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The Stranger. Perhaps you don't want to come?

Ellida (bewildered). Don't look at me like that.

The Stranger. I was asking you if you didn't want to come.

Ellida. No, no, no! Never in all eternity! I will not, I tell
you. I neither can nor will. (In lower tone.) I dare not.

The Stranger (climbs over the fence, and comes into the garden).
Well, Ellida, let me tell you one thing before I go.

Ellida (wishes to fly, but cannot. She stands as one paralysed
with terror, and leans for support against the trunk of a tree by
the pond). Don't touch me! Don't come near me! No nearer! Don't
touch me, I say!

The Stranger (cautiously coming a few steps nearer). You need not
be so afraid of me, Ellida.

Ellida (covering her eyes with her hands). Don't look at me like

The Stranger. Do not be afraid--not afraid.

(WANGEL comes through the garden, from the left.)

Wangel (still half-way between the trees). Well, you've had to
wait for me a long while.

Ellida (rushes towards him, clings fast to his arm, and cries
out). Oh! Wangel! Save me! You save me--if you can!

Wangel. Ellida! What in heaven's name!

Ellida. Save me, Wangel! Don't you see him there? Why, he is
standing there!

Wangel (looking thither). That man? (Coming nearer.) May I ask
you who you are, and what you have come into this garden for?

The Stranger (motions with a nod towards ELLIDA). I want to talk
to her.

Wangel. Oh! indeed. So I suppose it was you. (To ELLIDA.) I hear
a stranger has been to the house and asked for you?

The Stranger. Yes, it was I.

Wangel. And what do you want with my wife? (Turning round.) Do
you know him, Ellida?

Ellida (in a low voice and wringing her hands). Do I know him!
Yes, yes, yes!

Wangel (quickly). Well!

Ellida. Why, it is he, Wangel!--he himself! He who you know!

Wangel. What! What is it you say? (Turning.) Are you the Johnston
who once...

The Stranger. You may call me Johnston for aught I care! However,
that's not my name,

Wangel. It is not?

The Stranger. It is--no longer. No!

Wangel. And what may you want with my wife? For I suppose you
know the lighthouse-keeper's daughter has been married this long
time, and whom she married, you of course also know.

The Stranger. I've known it over three years.

Ellida (eagerly). How did you come to know it?

The Stranger. I was on my way home to you, Ellida. I came across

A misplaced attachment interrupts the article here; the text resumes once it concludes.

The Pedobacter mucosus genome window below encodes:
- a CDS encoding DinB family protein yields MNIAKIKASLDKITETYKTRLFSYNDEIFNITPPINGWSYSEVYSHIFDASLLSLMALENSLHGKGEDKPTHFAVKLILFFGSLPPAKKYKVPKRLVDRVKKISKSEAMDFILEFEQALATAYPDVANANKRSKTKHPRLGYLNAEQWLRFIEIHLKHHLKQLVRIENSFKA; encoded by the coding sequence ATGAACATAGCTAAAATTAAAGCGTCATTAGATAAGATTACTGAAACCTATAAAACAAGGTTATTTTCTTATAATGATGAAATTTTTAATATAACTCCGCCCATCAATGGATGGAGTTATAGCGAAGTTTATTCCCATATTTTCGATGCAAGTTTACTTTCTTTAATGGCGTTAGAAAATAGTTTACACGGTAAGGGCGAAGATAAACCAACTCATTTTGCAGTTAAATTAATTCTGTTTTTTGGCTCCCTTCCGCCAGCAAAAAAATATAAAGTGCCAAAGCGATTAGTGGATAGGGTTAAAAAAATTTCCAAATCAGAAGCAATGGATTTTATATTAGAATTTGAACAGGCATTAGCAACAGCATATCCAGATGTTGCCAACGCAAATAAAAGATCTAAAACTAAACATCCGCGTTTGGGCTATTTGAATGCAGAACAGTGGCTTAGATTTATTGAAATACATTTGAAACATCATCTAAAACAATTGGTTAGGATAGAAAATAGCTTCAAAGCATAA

an old newspaper. It was a paper from these parts, and in it
there was that about the marriage.

Ellida (looking straight in front of her). The marriage! So it
was that!

The Stranger. It seemed so wonderful to me. For the rings--why
that, too, was a marriage, Ellida.

Ellida (covering her face with her hands). Oh!--Wangel. How dare

The Stranger. Have you forgotten that?

Ellida (feeling his look, suddenly cries out). Don't stand there
and look at me like that!

Wangel (goes up to him). You must deal with me, and not with her.
In short--now that you know the circumstances--what is it you
really want here? Why do you seek my wife?

The Stranger. I promised Ellida to come to her as soon as I

Wangel. Ellida, again!--

The Stranger. And Ellida promised faithfully she would wait for
me until I came.

Wangel. I notice you call my wife by her first name. This kind of
familiarity is not customary with us here.

The Stranger. I know that perfectly. But as she first, and above
all, belongs to me--

Wangel. To you, still--

Ellida (draws back behind WANGEL). Oh! he will never release me!

Wangel. To you? You say she belongs to you?

The Stranger. Has she told you anything about the two rings--my
ring and Ellida's?

Wangel. Certainly. And what then? She put an end to that long
ago. You have had her letters, so you know this yourself.

The Stranger. Both Ellida and I agreed that what we did should
have all the strength and authority of a real and full marriage.

Ellida. But you hear, I will not! Never on earth do I wish to
know anything more of you. Do not look at me like that. I will
not, I tell you!

Wangel. You must be mad to think you can come here, and base any
claim upon such childish nonsense.

The Stranger. That's true. A claim, in your sense, I certainly
have not.

Wangel. What do you mean to do, then? You surely do not imagine
you can take her from me by force, against her own will?

The Stranger. No. What would be the good of that? If Ellida
wishes to be with me she must come freely.

Ellida (starts, crying out). Freely!

Wangel. And you actually believe that--

Ellida (to herself). Freely!

Wangel. You must have taken leave of your senses! Go your ways.
We have nothing more to do with you.

The Lady From The Sea by Henrik Ibsen
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